Kibera, where this project is located, is the largest informal settlement in Nairobi, with an estimated 300,000 people living in single story dwellings in a space smaller than New York’s Central Park. Space is scarce, and public space almost nonexistent. High levels of environmental poverty coexist with material poverty. Rates of crime and violence are also high. Government infrastructure and upgrading interventions have often been a source of conflict and tension (see Mitra et al 2017).
Over the past decade, Kibera has experienced unprecedented growth. With this growth, the settlement is also growing into the ‘final frontiers.' Structure owners are building tiny rental unit dwellings for newly arriving Kenyans from 'ushago' (rural areas of Kenya), while local and national government are reactively working to provide basic infrastructure and services within these marginalized settlements.
As such, structure owners and the government are in contest for land and resources that would provide development for hundreds of thousands living in the informal settlement. The last 5 years of development have been marked by new arrivals occupying the cheapest housing which sits alongside Kibera's flood-prone waterways. These residents live in great risk — vulnerable to damage and destruction of property, decreased levels of social cohesion, heightened crime and insecurity, and increased exposure to public health issues. These risks and extreme vulnerability are sources of common crisis and conflict, weakening community stability and resilience.
In policy and in practice, Kenya’s national and local governments have sought to address these challenges in policy and in practice. While the National Environmental Management Authority (NEMA) enacted a 30-m riparian zone policy for Kenya's waterways, these issues of stability, conflict, and vulnerability for the 127,000 people living within the riparian of the Mathare, Nairobi, and Ngong rivers has proven the policy to be difficult to realize. Moreover Amnesty International cites the policy plan as "socially and economically disastrous for thousands of people" in Nairobi's informal settlements (Amnesty International, 2009).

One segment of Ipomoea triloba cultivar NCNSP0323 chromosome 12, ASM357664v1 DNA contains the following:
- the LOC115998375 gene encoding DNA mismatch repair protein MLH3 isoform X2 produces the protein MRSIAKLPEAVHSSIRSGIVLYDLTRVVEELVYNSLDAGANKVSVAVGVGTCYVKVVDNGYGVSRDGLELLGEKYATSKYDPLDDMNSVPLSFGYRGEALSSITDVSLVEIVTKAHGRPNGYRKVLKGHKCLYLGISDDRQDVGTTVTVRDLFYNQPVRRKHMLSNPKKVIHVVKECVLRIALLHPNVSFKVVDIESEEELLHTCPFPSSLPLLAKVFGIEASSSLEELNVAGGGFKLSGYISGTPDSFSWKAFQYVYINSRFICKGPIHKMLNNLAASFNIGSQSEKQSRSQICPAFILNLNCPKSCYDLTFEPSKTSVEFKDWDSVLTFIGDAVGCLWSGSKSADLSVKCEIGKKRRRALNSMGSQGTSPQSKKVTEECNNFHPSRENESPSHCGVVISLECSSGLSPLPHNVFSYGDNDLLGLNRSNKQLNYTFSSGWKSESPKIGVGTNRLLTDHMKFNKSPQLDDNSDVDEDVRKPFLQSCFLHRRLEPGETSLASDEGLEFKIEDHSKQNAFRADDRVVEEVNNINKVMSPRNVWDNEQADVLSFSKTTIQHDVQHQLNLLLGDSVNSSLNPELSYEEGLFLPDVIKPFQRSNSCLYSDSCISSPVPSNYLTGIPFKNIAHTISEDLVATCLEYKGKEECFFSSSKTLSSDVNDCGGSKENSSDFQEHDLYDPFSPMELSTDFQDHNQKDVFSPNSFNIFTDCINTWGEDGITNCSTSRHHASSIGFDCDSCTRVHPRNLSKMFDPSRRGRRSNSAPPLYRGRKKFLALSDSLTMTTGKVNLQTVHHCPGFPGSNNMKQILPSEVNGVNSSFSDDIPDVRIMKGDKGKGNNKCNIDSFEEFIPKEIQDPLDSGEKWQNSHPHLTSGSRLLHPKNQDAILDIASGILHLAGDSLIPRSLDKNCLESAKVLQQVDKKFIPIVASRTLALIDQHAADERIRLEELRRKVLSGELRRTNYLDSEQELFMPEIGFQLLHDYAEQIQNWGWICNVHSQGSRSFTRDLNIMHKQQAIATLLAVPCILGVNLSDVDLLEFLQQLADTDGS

In recent years, the national and county government has made effort to change the landscape of Kibera in reality. From water and sanitation facilities to public roads and sewerage networks — agencies have attempted to consult with residents in these development interventions. These infrastructure and upgrading interventions have often been a source of conflict and tension (Mitra et al 2017) and perceived as contributors to increasing flood and climate risk due to contributions to negative health and livelihood impacts.
Many observers posit that a fundamentally important part of the solution is to integrate government and community resilience initiatives using conflict-sensitive and context-specific approaches towards climate risk reduction. We seek to build upon our decade of experience in placemaking in these contested spaces to support the implementation of collaborative, scaled interventions and infrastructure that activates positive environmental and inclusive social outcomes.